Builder Confidence Slid 5 Points to 75 in August
Washington, DC, August 17, 2021-Higher construction costs and supply shortages along with rising home prices pushed builder confidence to its lowest reading since July 2020, according to the National Association of Home Builders (NAHB)/Wells Fargo Housing Market Index (HMI). Builder sentiment in the market for newly built single-family homes fell five points to 75 in August.
“Buyer traffic has fallen to its lowest reading since July 2020 as some prospective buyers are experiencing sticker shock due to higher construction costs,” said NAHB Chairman Chuck Fowke, a custom home builder from Tampa, Fla. “Policymakers need to find long-term solutions to supply-chain issues.”
“While the demographics and interest for home buying remain solid, higher costs and material access issues have resulted in lower levels of home building and even put a hold on some new home sales,” said NAHB Chief Economist Robert Dietz. “While these supply-side limitations are holding back the market, our expectation is that production bottlenecks should ease over the coming months and the market should return to more normal conditions.”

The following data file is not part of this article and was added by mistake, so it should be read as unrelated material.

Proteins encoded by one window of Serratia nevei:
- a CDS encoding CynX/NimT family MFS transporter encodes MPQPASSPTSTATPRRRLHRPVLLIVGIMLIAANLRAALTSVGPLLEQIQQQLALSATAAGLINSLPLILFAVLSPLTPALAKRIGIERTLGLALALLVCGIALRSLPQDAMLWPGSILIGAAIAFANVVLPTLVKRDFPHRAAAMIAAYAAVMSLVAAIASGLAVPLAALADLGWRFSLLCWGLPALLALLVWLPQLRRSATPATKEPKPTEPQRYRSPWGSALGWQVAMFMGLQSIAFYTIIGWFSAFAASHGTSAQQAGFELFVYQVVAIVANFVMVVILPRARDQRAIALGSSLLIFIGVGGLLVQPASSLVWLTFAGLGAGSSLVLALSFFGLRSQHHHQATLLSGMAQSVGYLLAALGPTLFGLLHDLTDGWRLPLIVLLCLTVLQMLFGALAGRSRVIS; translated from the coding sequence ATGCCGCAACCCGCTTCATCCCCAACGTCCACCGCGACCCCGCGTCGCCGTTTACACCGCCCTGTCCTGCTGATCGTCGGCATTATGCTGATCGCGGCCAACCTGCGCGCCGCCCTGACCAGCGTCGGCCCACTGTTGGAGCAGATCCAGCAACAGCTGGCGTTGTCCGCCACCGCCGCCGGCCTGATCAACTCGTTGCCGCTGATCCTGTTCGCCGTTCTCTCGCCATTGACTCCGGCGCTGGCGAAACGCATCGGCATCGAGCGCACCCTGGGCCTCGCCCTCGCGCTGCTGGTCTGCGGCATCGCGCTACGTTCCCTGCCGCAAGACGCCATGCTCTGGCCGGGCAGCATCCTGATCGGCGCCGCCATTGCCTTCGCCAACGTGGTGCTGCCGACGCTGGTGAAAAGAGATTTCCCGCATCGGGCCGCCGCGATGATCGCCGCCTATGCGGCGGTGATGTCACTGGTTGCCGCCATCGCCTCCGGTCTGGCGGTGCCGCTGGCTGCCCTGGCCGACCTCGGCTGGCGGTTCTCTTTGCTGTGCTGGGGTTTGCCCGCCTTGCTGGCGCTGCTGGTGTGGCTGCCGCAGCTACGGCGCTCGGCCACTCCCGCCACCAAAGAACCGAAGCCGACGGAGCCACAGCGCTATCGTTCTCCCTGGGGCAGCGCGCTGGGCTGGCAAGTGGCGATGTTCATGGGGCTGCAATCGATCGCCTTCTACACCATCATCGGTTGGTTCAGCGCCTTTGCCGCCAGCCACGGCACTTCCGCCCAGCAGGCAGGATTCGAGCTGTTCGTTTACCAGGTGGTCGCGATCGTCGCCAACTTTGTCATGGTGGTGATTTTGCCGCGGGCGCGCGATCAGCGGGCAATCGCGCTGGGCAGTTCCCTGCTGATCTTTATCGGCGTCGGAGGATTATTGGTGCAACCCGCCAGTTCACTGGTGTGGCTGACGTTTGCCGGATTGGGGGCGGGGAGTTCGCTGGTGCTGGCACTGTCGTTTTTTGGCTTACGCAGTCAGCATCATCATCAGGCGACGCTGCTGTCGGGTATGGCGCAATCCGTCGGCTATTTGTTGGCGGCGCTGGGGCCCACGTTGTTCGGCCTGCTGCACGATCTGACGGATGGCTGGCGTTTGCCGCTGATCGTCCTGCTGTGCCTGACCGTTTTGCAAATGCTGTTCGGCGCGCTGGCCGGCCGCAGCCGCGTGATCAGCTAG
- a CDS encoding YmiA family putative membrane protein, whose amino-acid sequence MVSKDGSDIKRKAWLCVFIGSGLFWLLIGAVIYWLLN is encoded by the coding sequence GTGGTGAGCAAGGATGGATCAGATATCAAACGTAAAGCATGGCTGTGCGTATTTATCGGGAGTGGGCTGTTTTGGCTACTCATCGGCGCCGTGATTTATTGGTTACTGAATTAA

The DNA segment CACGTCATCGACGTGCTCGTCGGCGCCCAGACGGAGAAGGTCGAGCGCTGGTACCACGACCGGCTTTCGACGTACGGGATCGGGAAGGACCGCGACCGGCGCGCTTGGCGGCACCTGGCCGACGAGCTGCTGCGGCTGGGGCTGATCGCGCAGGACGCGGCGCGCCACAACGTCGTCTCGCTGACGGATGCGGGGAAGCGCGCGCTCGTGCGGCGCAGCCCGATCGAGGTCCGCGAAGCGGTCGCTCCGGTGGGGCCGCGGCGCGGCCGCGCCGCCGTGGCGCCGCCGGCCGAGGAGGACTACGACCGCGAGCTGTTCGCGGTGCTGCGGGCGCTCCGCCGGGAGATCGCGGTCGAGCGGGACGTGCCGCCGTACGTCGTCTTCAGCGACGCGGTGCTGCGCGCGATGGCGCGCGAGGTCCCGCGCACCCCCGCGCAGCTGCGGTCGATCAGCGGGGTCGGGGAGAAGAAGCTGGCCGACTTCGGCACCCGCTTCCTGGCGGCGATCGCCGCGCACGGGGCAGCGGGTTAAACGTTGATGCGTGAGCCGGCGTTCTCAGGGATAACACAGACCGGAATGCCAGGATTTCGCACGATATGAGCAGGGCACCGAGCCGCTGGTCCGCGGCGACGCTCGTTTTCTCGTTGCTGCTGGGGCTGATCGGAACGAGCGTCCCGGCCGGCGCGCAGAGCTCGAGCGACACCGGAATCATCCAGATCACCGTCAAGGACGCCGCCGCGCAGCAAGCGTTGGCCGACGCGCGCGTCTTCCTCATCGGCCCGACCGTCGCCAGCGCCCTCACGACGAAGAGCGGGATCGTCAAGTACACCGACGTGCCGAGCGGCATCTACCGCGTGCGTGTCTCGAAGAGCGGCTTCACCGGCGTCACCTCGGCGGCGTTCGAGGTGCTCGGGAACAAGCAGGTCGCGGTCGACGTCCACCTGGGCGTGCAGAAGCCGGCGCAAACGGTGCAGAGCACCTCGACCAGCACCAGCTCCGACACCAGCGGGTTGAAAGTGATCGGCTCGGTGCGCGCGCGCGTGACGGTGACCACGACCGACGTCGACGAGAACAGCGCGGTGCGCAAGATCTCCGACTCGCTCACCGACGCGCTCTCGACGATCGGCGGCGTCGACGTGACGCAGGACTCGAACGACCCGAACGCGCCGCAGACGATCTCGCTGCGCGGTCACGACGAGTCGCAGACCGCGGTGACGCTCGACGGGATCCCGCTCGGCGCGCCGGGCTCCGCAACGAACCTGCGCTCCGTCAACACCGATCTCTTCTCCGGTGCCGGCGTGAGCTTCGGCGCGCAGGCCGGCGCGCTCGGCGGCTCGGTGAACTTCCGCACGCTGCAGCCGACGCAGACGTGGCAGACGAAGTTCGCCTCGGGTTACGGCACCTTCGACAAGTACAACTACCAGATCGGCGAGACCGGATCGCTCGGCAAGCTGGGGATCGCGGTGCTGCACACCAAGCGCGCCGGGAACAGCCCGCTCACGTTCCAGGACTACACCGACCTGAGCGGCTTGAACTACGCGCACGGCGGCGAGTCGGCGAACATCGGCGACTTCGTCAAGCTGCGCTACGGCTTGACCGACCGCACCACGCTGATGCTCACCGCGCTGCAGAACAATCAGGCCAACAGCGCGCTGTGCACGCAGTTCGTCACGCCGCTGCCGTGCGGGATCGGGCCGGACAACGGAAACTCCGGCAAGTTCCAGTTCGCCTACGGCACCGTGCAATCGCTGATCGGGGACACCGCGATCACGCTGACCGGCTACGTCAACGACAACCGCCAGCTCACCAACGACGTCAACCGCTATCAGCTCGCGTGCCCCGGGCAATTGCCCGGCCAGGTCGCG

The HMI index gauging current sales conditions fell five points to 81 and the component measuring traffic of prospective buyers also posted a five-point decline to 60. The gauge charting sales expectations in the next six months held steady at 81.
Looking at the three-month moving averages for regional HMI scores, the Northeast fell one point to 74, the Midwest dropped two points to 68, the South posted a three-point decline to 82 and the West registered a two-point drop to 85.